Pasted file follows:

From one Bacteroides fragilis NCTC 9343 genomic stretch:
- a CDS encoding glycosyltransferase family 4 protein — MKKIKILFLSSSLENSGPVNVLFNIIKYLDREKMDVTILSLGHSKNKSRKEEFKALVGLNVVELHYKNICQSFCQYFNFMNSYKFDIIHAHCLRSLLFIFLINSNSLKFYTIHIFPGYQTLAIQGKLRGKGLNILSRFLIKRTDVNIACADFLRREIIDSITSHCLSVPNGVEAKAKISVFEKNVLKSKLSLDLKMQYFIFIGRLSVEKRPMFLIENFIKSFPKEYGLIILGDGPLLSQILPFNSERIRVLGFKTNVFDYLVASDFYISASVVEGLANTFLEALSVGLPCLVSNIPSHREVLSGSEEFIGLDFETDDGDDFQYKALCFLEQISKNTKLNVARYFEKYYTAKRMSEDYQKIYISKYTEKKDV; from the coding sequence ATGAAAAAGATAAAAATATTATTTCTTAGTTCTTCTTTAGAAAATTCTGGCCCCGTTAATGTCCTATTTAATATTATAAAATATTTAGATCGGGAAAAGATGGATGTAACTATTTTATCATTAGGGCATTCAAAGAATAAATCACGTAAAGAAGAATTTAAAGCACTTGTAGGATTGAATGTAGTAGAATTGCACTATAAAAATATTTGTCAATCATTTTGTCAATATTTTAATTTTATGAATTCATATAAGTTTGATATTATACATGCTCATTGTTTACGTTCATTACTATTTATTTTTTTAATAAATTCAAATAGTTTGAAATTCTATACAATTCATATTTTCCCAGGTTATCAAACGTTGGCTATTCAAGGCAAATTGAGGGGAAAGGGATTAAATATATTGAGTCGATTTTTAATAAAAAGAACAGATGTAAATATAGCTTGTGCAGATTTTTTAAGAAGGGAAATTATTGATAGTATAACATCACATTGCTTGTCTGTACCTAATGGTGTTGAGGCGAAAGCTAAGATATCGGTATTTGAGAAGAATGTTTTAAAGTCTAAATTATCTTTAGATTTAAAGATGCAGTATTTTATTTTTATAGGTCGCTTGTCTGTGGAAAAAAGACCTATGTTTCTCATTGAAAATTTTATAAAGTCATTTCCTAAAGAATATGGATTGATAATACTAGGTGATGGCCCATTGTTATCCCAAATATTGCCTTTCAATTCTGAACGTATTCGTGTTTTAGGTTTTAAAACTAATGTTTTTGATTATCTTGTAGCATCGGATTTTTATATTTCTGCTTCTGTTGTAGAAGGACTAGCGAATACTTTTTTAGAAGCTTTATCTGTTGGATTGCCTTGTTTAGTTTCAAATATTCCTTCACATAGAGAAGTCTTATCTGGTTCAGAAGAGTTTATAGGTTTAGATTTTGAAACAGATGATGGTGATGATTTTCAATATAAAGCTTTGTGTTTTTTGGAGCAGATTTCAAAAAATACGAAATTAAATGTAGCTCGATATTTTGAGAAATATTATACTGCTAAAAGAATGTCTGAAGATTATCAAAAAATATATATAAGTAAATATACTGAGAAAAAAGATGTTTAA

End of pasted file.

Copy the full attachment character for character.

From one Bacteroides fragilis NCTC 9343 genomic stretch:
- a CDS encoding glycosyltransferase family 4 protein — MKKIKILFLSSSLENSGPVNVLFNIIKYLDREKMDVTILSLGHSKNKSRKEEFKALVGLNVVELHYKNICQSFCQYFNFMNSYKFDIIHAHCLRSLLFIFLINSNSLKFYTIHIFPGYQTLAIQGKLRGKGLNILSRFLIKRTDVNIACADFLRREIIDSITSHCLSVPNGVEAKAKISVFEKNVLKSKLSLDLKMQYFIFIGRLSVEKRPMFLIENFIKSFPKEYGLIILGDGPLLSQILPFNSERIRVLGFKTNVFDYLVASDFYISASVVEGLANTFLEALSVGLPCLVSNIPSHREVLSGSEEFIGLDFETDDGDDFQYKALCFLEQISKNTKLNVARYFEKYYTAKRMSEDYQKIYISKYTEKKDV; from the coding sequence ATGAAAAAGATAAAAATATTATTTCTTAGTTCTTCTTTAGAAAATTCTGGCCCCGTTAATGTCCTATTTAATATTATAAAATATTTAGATCGGGAAAAGATGGATGTAACTATTTTATCATTAGGGCATTCAAAGAATAAATCACGTAAAGAAGAATTTAAAGCACTTGTAGGATTGAATGTAGTAGAATTGCACTATAAAAATATTTGTCAATCATTTTGTCAATATTTTAATTTTATGAATTCATATAAGTTTGATATTATACATGCTCATTGTTTACGTTCATTACTATTTATTTTTTTAATAAATTCAAATAGTTTGAAATTCTATACAATTCATATTTTCCCAGGTTATCAAACGTTGGCTATTCAAGGCAAATTGAGGGGAAAGGGATTAAATATATTGAGTCGATTTTTAATAAAAAGAACAGATGTAAATATAGCTTGTGCAGATTTTTTAAGAAGGGAAATTATTGATAGTATAACATCACATTGCTTGTCTGTACCTAATGGTGTTGAGGCGAAAGCTAAGATATCGGTATTTGAGAAGAATGTTTTAAAGTCTAAATTATCTTTAGATTTAAAGATGCAGTATTTTATTTTTATAGGTCGCTTGTCTGTGGAAAAAAGACCTATGTTTCTCATTGAAAATTTTATAAAGTCATTTCCTAAAGAATATGGATTGATAATACTAGGTGATGGCCCATTGTTATCCCAAATATTGCCTTTCAATTCTGAACGTATTCGTGTTTTAGGTTTTAAAACTAATGTTTTTGATTATCTTGTAGCATCGGATTTTTATATTTCTGCTTCTGTTGTAGAAGGACTAGCGAATACTTTTTTAGAAGCTTTATCTGTTGGATTGCCTTGTTTAGTTTCAAATATTCCTTCACATAGAGAAGTCTTATCTGGTTCAGAAGAGTTTATAGGTTTAGATTTTGAAACAGATGATGGTGATGATTTTCAATATAAAGCTTTGTGTTTTTTGGAGCAGATTTCAAAAAATACGAAATTAAATGTAGCTCGATATTTTGAGAAATATTATACTGCTAAAAGAATGTCTGAAGATTATCAAAAAATATATATAAGTAAATATACTGAGAAAAAAGATGTTTAA